MIT engineers have cooked up a material that’s 10 times blacker than anything else previously reported. Capturing more than 99.995 percent of any incoming light, the material is made of vertically aligned carbon nanotubes (CNTs) grown on chlorine-etched aluminum foil. And it was discovered by accident.
The researchers had actually been experimenting with ways to grow CNTs on electrically conductive materials — such as aluminum — to boost their electrical and thermal properties. The color of the resulting material surprised the team, and they only realized what they had invented after they measured its optical reflectance.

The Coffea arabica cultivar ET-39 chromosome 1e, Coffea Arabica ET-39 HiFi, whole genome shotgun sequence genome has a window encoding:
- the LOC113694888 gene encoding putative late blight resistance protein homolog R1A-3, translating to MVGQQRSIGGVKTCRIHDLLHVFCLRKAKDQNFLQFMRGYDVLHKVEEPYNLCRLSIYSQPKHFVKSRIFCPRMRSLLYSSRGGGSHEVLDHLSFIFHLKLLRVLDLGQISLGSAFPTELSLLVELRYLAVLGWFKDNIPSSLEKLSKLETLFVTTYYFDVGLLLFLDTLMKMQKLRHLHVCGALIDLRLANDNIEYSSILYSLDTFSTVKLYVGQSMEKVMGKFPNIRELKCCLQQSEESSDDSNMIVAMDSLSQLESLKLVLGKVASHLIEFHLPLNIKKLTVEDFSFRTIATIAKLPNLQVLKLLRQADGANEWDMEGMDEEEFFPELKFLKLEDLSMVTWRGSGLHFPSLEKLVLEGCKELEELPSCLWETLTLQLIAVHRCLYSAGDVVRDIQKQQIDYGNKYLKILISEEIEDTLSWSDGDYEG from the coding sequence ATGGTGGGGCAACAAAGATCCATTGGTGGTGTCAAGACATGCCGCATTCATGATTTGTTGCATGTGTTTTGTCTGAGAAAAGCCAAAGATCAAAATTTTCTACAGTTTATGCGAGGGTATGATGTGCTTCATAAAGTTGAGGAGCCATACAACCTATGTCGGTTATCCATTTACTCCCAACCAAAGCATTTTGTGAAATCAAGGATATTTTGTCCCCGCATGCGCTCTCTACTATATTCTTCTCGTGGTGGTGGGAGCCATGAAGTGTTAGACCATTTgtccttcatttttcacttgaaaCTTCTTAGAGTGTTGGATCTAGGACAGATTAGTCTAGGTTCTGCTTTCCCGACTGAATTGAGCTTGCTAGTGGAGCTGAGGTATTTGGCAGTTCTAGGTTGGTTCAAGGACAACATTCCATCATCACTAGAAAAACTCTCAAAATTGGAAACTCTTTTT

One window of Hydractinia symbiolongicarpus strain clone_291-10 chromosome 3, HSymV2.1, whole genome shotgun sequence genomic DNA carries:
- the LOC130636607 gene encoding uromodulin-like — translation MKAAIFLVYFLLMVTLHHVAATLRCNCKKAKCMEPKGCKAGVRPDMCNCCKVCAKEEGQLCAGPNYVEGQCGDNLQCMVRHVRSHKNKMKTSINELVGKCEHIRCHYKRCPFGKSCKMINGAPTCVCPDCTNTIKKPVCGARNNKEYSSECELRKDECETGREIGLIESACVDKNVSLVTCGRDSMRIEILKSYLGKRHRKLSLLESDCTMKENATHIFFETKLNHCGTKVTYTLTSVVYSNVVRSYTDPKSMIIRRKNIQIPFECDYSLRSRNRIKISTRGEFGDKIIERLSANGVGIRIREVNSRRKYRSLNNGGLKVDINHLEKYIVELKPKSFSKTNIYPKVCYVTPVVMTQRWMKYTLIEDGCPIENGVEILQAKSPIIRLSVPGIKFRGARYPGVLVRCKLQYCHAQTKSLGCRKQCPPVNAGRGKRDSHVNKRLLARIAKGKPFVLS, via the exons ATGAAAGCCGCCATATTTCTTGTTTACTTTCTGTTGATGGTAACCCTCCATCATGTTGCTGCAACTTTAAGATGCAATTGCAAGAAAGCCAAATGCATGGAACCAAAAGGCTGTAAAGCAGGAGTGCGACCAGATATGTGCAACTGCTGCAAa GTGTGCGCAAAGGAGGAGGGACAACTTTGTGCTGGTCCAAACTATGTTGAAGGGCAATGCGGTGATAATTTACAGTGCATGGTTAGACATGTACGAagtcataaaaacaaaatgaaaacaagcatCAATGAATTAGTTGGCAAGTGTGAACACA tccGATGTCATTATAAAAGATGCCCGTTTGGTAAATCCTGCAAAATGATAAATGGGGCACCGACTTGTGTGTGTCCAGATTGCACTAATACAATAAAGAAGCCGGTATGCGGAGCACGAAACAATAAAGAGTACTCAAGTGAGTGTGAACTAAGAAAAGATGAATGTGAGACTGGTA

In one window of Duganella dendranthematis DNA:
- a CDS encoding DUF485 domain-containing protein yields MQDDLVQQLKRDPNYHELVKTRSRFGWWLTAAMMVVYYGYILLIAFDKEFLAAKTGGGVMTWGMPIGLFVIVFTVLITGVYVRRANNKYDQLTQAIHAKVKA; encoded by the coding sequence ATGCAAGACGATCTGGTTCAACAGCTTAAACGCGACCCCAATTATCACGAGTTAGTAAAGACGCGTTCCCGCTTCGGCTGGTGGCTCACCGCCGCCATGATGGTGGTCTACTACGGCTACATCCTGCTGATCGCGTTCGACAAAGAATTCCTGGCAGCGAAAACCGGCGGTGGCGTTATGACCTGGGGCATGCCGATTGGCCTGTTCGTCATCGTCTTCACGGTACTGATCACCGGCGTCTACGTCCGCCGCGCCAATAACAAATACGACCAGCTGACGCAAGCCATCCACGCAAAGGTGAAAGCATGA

According to Brian Wardle, professor of aeronautics and astronautics at MIT, it could be used in optical blinders that reduce unwanted glare, to help space telescopes spot orbiting exoplanets.